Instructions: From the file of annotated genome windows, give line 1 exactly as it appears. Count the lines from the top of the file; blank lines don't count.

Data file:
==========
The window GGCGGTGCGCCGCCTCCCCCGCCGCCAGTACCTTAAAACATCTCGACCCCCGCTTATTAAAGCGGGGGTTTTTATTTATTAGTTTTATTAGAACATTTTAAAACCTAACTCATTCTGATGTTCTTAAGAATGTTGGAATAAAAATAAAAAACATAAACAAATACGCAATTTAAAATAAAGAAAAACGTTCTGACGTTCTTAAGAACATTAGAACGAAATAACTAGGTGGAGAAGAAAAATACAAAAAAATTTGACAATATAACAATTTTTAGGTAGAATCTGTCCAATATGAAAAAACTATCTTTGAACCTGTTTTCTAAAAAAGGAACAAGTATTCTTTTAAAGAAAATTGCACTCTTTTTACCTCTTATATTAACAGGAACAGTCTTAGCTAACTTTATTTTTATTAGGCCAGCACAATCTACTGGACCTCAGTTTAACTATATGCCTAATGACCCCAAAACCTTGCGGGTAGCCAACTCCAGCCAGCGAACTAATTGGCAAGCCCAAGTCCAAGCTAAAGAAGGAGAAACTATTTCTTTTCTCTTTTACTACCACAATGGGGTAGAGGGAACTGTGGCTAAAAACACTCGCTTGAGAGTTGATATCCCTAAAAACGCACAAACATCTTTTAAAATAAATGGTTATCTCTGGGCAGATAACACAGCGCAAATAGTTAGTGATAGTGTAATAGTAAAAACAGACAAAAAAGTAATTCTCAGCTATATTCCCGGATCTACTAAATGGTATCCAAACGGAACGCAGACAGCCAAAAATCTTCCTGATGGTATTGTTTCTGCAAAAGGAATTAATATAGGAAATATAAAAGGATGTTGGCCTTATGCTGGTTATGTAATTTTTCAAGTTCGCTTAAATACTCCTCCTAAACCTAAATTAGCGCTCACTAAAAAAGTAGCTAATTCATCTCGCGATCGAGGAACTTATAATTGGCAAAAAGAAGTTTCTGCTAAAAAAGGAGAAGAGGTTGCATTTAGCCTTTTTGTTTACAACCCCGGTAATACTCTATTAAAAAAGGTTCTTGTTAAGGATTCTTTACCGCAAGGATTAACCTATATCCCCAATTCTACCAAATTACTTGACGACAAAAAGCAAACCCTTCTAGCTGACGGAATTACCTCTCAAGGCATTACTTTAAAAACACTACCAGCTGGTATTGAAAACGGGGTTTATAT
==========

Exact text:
The window GGCGGTGCGCCGCCTCCCCCGCCGCCAGTACCTTAAAACATCTCGACCCCCGCTTATTAAAGCGGGGGTTTTTATTTATTAGTTTTATTAGAACATTTTAAAACCTAACTCATTCTGATGTTCTTAAGAATGTTGGAATAAAAATAAAAAACATAAACAAATACGCAATTTAAAATAAAGAAAAACGTTCTGACGTTCTTAAGAACATTAGAACGAAATAACTAGGTGGAGAAGAAAAATACAAAAAAATTTGACAATATAACAATTTTTAGGTAGAATCTGTCCAATATGAAAAAACTATCTTTGAACCTGTTTTCTAAAAAAGGAACAAGTATTCTTTTAAAGAAAATTGCACTCTTTTTACCTCTTATATTAACAGGAACAGTCTTAGCTAACTTTATTTTTATTAGGCCAGCACAATCTACTGGACCTCAGTTTAACTATATGCCTAATGACCCCAAAACCTTGCGGGTAGCCAACTCCAGCCAGCGAACTAATTGGCAAGCCCAAGTCCAAGCTAAAGAAGGAGAAACTATTTCTTTTCTCTTTTACTACCACAATGGGGTAGAGGGAACTGTGGCTAAAAACACTCGCTTGAGAGTTGATATCCCTAAAAACGCACAAACATCTTTTAAAATAAATGGTTATCTCTGGGCAGATAACACAGCGCAAATAGTTAGTGATAGTGTAATAGTAAAAACAGACAAAAAAGTAATTCTCAGCTATATTCCCGGATCTACTAAATGGTATCCAAACGGAACGCAGACAGCCAAAAATCTTCCTGATGGTATTGTTTCTGCAAAAGGAATTAATATAGGAAATATAAAAGGATGTTGGCCTTATGCTGGTTATGTAATTTTTCAAGTTCGCTTAAATACTCCTCCTAAACCTAAATTAGCGCTCACTAAAAAAGTAGCTAATTCATCTCGCGATCGAGGAACTTATAATTGGCAAAAAGAAGTTTCTGCTAAAAAAGGAGAAGAGGTTGCATTTAGCCTTTTTGTTTACAACCCCGGTAATACTCTATTAAAAAAGGTTCTTGTTAAGGATTCTTTACCGCAAGGATTAACCTATATCCCCAATTCTACCAAATTACTTGACGACAAAAAGCAAACCCTTCTAGCTGACGGAATTACCTCTCAAGGCATTACTTTAAAAACACTACCAGCTGGTATTGAAAACGGGGTTTATAT